Saltwater fishing doesn't have to break the bank. Here are some tips on how to be thriftier with your tackle box.
Saltwater Fishing is a great equalizer. Anyone can try it, but it's tough to actually hook up (let alone catch fish) for beginners. With larger bodies of water the fish could be anywhere, and even with thousands of dollars worth of equipment you're not guaranteed to catch them.
Good news is, you don't need to spend big bucks to get results. Whether you're surf fishing, on a pier, or in a boat, it can be an enjoyable and affordable pastime with these smart fishing tips for saltwater anglers.
Here's a list to help you gear up and get started without emptying your bank account.
1. Tag along with a friend
Most veteran anglers have extra rods, reels, and tackle lying around. If you go with an experienced angler, not only can you benefit from their knowledge, but you will probably be able to borrow some gear. Just remember to be courteous and chip in for bait and snacks.
2. Look for entry level rod and reel combos
Lots of companies make affordable entry level fishing rod and reel combos. Some come loaded with line, and some will even have small tackle kits included. These combos can range from around $12 and up depending on size and gear included. You can expect to pay around $20-$30 for a setup that will last for years with proper care.
Get one here.
Learn a couple fishing knots, and you're in business.
3. Find tackle kits
For ease and affordability you can't beat a pre-packaged kit. If you are new to fishing, these kits have all you need to get started. Your basic starter kit will have all the terminal tackle you need (hooks, weights, leaders, fishing line, bobbers, clips, and probably a few fishing lures) along with some standard gear like a stringer and hook remover. You can find kits at tackle shops that set you up for specific areas like coastal, inshore, or offshore kits which will have a little bit of everything clearly labeled to tell you what setups work best on which species. An added bonus is, they usually come in their own tackle box that's easy to store and carry in a small backpack, and you can reuse it when it's time to buy more gear. These kits will run at around $10-$20.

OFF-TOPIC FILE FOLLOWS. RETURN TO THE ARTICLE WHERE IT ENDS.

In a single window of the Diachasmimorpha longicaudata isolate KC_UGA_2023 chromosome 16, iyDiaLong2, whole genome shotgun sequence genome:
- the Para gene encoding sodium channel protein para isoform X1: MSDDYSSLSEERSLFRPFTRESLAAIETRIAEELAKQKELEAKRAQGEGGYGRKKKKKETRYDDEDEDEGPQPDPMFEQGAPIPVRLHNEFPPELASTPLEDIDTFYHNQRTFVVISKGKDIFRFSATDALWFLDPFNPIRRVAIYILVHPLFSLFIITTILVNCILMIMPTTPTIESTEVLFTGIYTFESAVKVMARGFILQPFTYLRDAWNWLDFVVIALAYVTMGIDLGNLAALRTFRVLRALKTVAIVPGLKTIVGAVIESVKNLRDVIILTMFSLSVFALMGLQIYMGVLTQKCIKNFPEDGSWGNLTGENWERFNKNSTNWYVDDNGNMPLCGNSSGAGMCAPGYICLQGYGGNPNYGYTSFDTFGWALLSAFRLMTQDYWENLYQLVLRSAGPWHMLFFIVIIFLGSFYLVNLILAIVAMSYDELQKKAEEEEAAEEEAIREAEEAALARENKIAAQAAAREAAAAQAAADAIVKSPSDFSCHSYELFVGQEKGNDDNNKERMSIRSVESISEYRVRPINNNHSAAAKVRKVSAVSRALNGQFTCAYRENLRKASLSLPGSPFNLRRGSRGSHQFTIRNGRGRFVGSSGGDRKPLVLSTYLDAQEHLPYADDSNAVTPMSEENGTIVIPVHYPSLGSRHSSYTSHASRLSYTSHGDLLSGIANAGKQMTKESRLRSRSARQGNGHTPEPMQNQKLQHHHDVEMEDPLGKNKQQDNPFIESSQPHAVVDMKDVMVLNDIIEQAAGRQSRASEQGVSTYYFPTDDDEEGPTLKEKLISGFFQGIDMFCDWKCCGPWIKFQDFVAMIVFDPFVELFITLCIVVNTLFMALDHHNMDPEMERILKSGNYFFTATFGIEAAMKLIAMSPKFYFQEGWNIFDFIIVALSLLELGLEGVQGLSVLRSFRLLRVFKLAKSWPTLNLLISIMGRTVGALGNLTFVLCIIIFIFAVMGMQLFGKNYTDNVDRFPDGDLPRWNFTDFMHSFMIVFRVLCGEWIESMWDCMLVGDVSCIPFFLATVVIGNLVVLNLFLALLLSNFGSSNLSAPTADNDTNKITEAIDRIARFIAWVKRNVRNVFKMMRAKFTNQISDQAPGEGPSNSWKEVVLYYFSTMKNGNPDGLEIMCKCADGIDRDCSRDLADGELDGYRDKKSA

Get one here.
4. Fish in public places
Private piers are nice and boat rides are fun, but don't be afraid to get your feet wet. Bays, gulfs, and oceans are huge, there are usually loads of places to get on that shore and wet a line. There are also usually public piers available. If you don't know where any are you can head to your local bait shop and ask around, or get on the internet and find a local fishing report or forum. Any of these will help you know what's biting and where.
5. Check your local regulations
This may seem like common sense, but forgetting could be the difference between a big fish and a big fine. Make sure you're properly licensed, and you know the local size and bag limits before you even head out. Keep a measuring tape or fish ruler on hand to make sure your trophy is legal. A slip-up here can cost you a hefty fine, and they'll take your fish.
Bonus. Get a cast net
Once you've gone fishing a few times, and you know it's a hobby you'd like to keep up with, you should invest in a cast net. For around $30 you can get a small cast net and catch your own bait. It is a tool that will pay for itself in what you aren't spending on bait. Another bonus is, taking your bait out of the water means you are using what the fish are eating. It can also be a decent indicator of how active the fish will be in that area since hungry fish should follow the bait fish.